During the EU Referendum campaign, Michael Gove famously claimed that Britons "have had had enough of experts". The quote is frequently taken out of its full context but the message was (and still is) very clear - people feel things are being done to them not with them. This feeling was already slowly building but the whole Brexit referendum process and the subsequent inconclusive election have made people feel like they have lost control of their own lives.
A response to this challenge comes from the RSA's Ian Burbidge who says that the "consolidation of power in the hands of public service experts and institutions reinforces disempowerment and a reduce sense of personal agency". Burbidge's starting position is that our current system of government prioritisation and decision making is incapable of effectively responding to this new dynamic. I agree with him. People are not only aware that they have lost agency but are prepared to go against the expressed wishes of their elected leaders to make the point.
There has long been a serious disconnect between public service decision making and what people actually need. My view is that this starts with the gap between public service bosses (who make prioritisation and resourcing decisions) and frontline staff (who are much better placed to know what is actually needed). This old fashioned command and control management is encapsulated by the concept of New Public Management, a tool which assumes a linear relationship between inputs, outputs and outcomes. This in turn reinforces public service silos so that all activity can be monitored and measured. As Burbidge rightly notes, this disables any urge to think creatively or innovatively as the system simply does not reward it - and indeed often punishes it. New Public Management takes us down a road where it is better to avoid mistakes than to push the boundaries of what is possible (and accept a degree of failure). No game changing moment was ever arrived at through this mind-set.
Burbidge puts forward a new approach which he summarises as "think like system and act like an entrepreneur". The two core imperatives of this are 1) we must recognise the complexity of the bigger picture and how public service system is linked up and 2) we must be prepared to develop flexible and iterative responses to this. In other words - be prepared to experiment. The world around us is messy. Success in tackling a public service issue can't come from simply following the dictates of those in authority. Success requires engaging with the power of individuals and groups and what motivates them. This opens up an untidy environment which makes a lot of people uncomfortable - but it is the real world!
I have previously written about experimenting in public services and specifically on whether or not the new devolution deals in places like Greater Manchester and the West Midlands boldly go where central government hasn't. My main argument was that it would be much better if we could adjust the culture in government (central and local) to encourage well-intentioned and insulated experimentation.
Accepting this is not easy, especially in the public services environment. Burbidge argues that we need a new equilibrium between people, groups and the hierarchy. I interpret this as each of these key actors being ready to step out of their comfort zone and accept that there is no such things as a perfect plan - so we shouldn't spend so long trying to achieve one. Being entrepreneurial is about seizing opportunities which may only be available for a fleeting moment -spend too long planning and you will miss it.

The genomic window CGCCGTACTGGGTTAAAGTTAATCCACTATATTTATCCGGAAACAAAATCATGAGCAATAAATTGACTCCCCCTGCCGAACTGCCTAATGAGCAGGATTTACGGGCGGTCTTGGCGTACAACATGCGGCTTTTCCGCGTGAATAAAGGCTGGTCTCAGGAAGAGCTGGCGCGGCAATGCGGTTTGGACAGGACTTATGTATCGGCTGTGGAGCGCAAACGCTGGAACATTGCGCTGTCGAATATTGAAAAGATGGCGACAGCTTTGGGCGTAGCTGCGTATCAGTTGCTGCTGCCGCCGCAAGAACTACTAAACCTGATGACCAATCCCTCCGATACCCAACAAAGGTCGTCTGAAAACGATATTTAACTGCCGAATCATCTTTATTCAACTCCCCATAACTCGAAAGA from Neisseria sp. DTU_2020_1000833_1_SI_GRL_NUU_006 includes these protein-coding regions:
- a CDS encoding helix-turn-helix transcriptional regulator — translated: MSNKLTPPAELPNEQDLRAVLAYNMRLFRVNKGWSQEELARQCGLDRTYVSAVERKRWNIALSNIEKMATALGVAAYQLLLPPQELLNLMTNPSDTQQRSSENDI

We already have some great examples of this type of entrepreneurial behaviour in public services. However, many of the best examples are of public sector teams who have taken a step (sometimes a big step) away from the public sector environment and the dominance of New Public Management thinking.
Adult social care provider PossAbilities "spun out" of Rochdale Council in 2014 into a staff-owned mutual which continues to provide services commissioned by the public sector. Since then, they have experienced impressive success and growth having used their new found freedom to allow staff to experiment and use their professional judgement. They have doubled in size having bid for and won a large contract in a neighbouring council. Has quality slipped? Not a bit of it! In December 2015, the CQC rated PossAbilities as 'Outstanding', putting it in the top 1% of providers nationally.
In April 2014, the London Boroughs of Richmond and Kingston took the radical step of creating a new jointly owned social enterprise, Achieving for Children, to deliver children's services across both authorities. Since then they have reduced unnecessary bureaucracy and staff moral has increased leading to them being awarded the 2016 Employer of the Year award at the Social Worker of the Year Awards. And what about the impact on service quality? Achieving for Children has taken the Kingston service from an Ofsted rating of "inadequate" in 2012 and 2013 to "Good" in 2015 - an almost unheard of double jump in performance levels.
There are many excellent examples of in-house public sector services who have leaders prepared to push the boundaries - but for the most part, the New Public Management mind-set still has a firm grip.
So in answer to the question posed in the title "Have we had enough of public sector experts?" I don't think we have - but we have been looking to the wrong experts. Experts who are too far removed from the public and reality. We need to pay more attention to the experts who are actually managing and delivering front line services - and we need to give them the space and freedom to be entrepreneurs. The fantastic teams at PossAbilities and Achieving for Children have shown us it can be done and can deliver great results for service users.